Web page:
Georgia Gardener Newsletter Cool Plant: December 14, 2006

Needle Palm
Rhapidophyllum hystrix

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Species Native Range: Southeastern United States
Hardiness: USDA Zones 6-10
Mature Size: 6-10 feet tall and wide
Exposure: Light to moderate shade
Soil: Moist, well-drained or sandy; tolerates salt
Ease of Culture: Easy

The low temperatures experienced last week in Georgia may have been damaging to other palms, but not the needle palm. This plant can be found growing as far north as Boston with protection and without protection in Washington, D.C. Accounts vary, but established needle palms are reported to be hardy to as low as -15 degrees. Therefore, they can be grown throughout Georgia, even in the mountains.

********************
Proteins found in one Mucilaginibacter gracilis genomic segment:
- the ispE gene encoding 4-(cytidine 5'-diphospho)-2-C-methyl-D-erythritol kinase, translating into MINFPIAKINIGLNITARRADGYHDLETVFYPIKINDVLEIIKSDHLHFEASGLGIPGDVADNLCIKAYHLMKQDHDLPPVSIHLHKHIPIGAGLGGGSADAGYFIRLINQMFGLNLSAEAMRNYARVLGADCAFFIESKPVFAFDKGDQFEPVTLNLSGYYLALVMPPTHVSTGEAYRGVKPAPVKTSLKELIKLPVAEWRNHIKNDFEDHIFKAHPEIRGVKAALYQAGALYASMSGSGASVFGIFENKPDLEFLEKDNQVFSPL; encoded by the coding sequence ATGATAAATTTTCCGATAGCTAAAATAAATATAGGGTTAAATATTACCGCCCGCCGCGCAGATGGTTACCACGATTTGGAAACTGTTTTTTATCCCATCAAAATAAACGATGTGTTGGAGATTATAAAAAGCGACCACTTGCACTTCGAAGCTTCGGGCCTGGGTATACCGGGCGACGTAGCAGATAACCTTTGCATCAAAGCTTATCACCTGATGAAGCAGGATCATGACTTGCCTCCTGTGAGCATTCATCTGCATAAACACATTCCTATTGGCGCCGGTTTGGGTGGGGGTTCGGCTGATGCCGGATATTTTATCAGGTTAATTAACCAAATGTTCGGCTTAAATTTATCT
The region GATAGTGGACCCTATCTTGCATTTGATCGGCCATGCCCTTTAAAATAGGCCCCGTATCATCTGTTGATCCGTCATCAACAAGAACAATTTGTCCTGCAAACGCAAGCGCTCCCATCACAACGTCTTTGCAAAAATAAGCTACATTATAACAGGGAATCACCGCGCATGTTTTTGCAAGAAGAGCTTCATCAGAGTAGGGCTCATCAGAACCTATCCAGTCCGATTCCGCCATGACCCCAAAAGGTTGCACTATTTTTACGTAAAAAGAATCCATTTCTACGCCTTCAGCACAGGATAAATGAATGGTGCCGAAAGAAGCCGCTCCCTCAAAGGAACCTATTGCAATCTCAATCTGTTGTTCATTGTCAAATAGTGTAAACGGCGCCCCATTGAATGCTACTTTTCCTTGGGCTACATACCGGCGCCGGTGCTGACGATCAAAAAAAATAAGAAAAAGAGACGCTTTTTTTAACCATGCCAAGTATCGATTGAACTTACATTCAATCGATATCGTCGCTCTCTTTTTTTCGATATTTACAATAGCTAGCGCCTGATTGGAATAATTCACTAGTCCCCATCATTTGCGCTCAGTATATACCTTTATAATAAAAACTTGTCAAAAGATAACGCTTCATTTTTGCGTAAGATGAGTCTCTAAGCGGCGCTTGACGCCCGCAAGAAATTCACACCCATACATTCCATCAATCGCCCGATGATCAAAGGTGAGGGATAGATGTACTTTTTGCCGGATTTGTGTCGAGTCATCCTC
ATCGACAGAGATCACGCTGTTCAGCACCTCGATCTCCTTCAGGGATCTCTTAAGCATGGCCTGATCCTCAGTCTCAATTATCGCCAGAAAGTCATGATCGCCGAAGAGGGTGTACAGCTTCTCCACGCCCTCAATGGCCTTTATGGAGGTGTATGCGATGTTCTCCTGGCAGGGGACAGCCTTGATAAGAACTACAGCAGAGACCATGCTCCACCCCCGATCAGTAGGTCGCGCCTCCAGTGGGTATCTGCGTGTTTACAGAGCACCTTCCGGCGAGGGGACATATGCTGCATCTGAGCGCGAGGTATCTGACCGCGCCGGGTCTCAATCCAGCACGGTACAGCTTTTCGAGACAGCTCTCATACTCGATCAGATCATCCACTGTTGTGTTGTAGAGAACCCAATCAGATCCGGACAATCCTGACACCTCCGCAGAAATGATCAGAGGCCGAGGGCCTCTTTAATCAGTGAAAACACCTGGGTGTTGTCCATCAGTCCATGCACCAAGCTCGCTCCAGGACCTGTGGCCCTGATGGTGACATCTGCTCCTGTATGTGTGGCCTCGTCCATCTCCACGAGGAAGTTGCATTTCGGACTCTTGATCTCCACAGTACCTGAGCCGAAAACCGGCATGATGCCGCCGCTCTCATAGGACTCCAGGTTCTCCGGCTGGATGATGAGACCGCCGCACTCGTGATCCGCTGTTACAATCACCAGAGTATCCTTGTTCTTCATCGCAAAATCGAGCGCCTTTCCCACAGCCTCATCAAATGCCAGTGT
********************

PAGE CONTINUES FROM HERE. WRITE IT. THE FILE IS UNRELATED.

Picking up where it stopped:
Needle palm will a maintain a shrubby habit slowly expanding to its mature size. The plant gets its name from the nasty 6-inch (or larger) sharp needles that grow from the crown of the plant. As long as you don't reach into the center base of the plant, you'll be fine.

Use needle palm as an evergreen accent or for a tropical look in a partial shade area, around pools, near ponds or at the edge of a woodland garden. It can also be grown in containers. Good companion plants include: Sum n Substance hosta, Autumn fern, Cast Iron plant, Hydrangeas, etc. Deer resistant.

For more information, visit the web site of the Southeastern Palm Society.


Although I have seen or purchased this plant from the nurseries below, I cannot guarantee that they will have it in stock at the time this newsletter is published.

Home Depot/Home Depot Landscape Supply: multiple locations
Nearly Native Nursery: Fayetteville
Plant Delights Nursery: mail order
Randy's Perennials: Lawrenceville

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